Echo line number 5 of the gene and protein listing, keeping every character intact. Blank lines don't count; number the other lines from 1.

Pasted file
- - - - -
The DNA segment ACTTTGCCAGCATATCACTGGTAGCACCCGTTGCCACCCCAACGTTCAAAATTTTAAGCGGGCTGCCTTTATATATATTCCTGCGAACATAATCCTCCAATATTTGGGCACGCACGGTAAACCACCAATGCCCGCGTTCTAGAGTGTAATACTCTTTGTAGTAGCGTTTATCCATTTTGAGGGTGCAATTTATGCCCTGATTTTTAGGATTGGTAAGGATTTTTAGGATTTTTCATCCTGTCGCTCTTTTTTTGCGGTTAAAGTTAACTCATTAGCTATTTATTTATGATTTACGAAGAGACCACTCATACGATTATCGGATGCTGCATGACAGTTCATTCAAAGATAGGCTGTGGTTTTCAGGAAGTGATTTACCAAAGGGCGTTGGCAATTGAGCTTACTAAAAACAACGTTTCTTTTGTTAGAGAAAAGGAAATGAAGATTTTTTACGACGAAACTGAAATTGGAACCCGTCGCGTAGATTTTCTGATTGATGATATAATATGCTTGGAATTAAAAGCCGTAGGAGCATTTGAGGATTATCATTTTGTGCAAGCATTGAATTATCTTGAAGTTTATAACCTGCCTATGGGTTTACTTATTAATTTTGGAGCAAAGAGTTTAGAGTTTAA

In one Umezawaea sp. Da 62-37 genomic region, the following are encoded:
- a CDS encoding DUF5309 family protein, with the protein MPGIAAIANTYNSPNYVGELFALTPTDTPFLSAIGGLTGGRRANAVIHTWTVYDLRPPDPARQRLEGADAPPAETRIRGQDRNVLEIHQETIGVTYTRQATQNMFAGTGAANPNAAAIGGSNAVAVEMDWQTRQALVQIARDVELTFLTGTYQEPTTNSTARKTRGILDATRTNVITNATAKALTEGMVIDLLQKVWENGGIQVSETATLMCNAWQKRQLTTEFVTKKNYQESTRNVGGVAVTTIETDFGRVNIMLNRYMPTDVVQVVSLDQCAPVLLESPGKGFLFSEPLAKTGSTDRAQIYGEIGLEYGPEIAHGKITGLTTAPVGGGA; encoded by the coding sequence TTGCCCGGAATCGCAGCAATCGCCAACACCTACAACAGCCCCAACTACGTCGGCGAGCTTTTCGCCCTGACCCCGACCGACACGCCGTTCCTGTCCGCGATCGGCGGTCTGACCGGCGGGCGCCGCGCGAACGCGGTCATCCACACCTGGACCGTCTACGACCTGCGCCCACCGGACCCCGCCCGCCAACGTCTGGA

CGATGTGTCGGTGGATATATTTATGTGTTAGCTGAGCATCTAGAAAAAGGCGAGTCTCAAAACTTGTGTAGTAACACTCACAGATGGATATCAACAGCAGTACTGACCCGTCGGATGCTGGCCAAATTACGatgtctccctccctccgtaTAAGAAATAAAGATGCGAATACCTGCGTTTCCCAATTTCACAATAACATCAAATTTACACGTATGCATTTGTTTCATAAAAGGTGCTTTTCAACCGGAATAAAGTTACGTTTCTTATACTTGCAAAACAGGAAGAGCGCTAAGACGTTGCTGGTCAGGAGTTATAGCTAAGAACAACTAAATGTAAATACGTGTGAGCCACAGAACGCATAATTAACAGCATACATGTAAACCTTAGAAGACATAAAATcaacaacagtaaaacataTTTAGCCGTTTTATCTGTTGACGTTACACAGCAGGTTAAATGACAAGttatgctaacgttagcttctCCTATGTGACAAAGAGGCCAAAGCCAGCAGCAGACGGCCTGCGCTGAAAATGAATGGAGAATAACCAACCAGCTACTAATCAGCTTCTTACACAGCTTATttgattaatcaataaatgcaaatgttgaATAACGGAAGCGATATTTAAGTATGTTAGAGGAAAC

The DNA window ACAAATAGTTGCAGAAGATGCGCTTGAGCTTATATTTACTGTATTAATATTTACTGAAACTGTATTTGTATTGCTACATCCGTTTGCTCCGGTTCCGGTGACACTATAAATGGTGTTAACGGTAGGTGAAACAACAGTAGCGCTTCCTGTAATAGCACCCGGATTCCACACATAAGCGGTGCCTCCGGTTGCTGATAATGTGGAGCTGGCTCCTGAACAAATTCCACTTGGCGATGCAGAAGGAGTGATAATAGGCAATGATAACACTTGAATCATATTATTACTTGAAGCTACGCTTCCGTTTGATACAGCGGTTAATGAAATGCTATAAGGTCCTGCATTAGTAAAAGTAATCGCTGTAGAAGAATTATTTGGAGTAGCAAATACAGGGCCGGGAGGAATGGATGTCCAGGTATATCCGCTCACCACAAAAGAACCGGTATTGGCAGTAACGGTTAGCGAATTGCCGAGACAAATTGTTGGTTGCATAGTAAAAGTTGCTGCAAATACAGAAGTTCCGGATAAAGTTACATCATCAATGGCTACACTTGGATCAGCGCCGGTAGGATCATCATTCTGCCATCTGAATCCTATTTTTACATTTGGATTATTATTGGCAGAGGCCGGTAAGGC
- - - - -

The DNA window ACAAATAGTTGCAGAAGATGCGCTTGAGCTTATATTTACTGTATTAATATTTACTGAAACTGTATTTGTATTGCTACATCCGTTTGCTCCGGTTCCGGTGACACTATAAATGGTGTTAACGGTAGGTGAAACAACAGTAGCGCTTCCTGTAATAGCACCCGGATTCCACACATAAGCGGTGCCTCCGGTTGCTGATAATGTGGAGCTGGCTCCTGAACAAATTCCACTTGGCGATGCAGAAGGAGTGATAATAGGCAATGATAACACTTGAATCATATTATTACTTGAAGCTACGCTTCCGTTTGATACAGCGGTTAATGAAATGCTATAAGGTCCTGCATTAGTAAAAGTAATCGCTGTAGAAGAATTATTTGGAGTAGCAAATACAGGGCCGGGAGGAATGGATGTCCAGGTATATCCGCTCACCACAAAAGAACCGGTATTGGCAGTAACGGTTAGCGAATTGCCGAGACAAATTGTTGGTTGCATAGTAAAAGTTGCTGCAAATACAGAAGTTCCGGATAAAGTTACATCATCAATGGCTACACTTGGATCAGCGCCGGTAGGATCATCATTCTGCCATCTGAATCCTATTTTTACATTTGGATTATTATTGGCAGAGGCCGGTAAGGC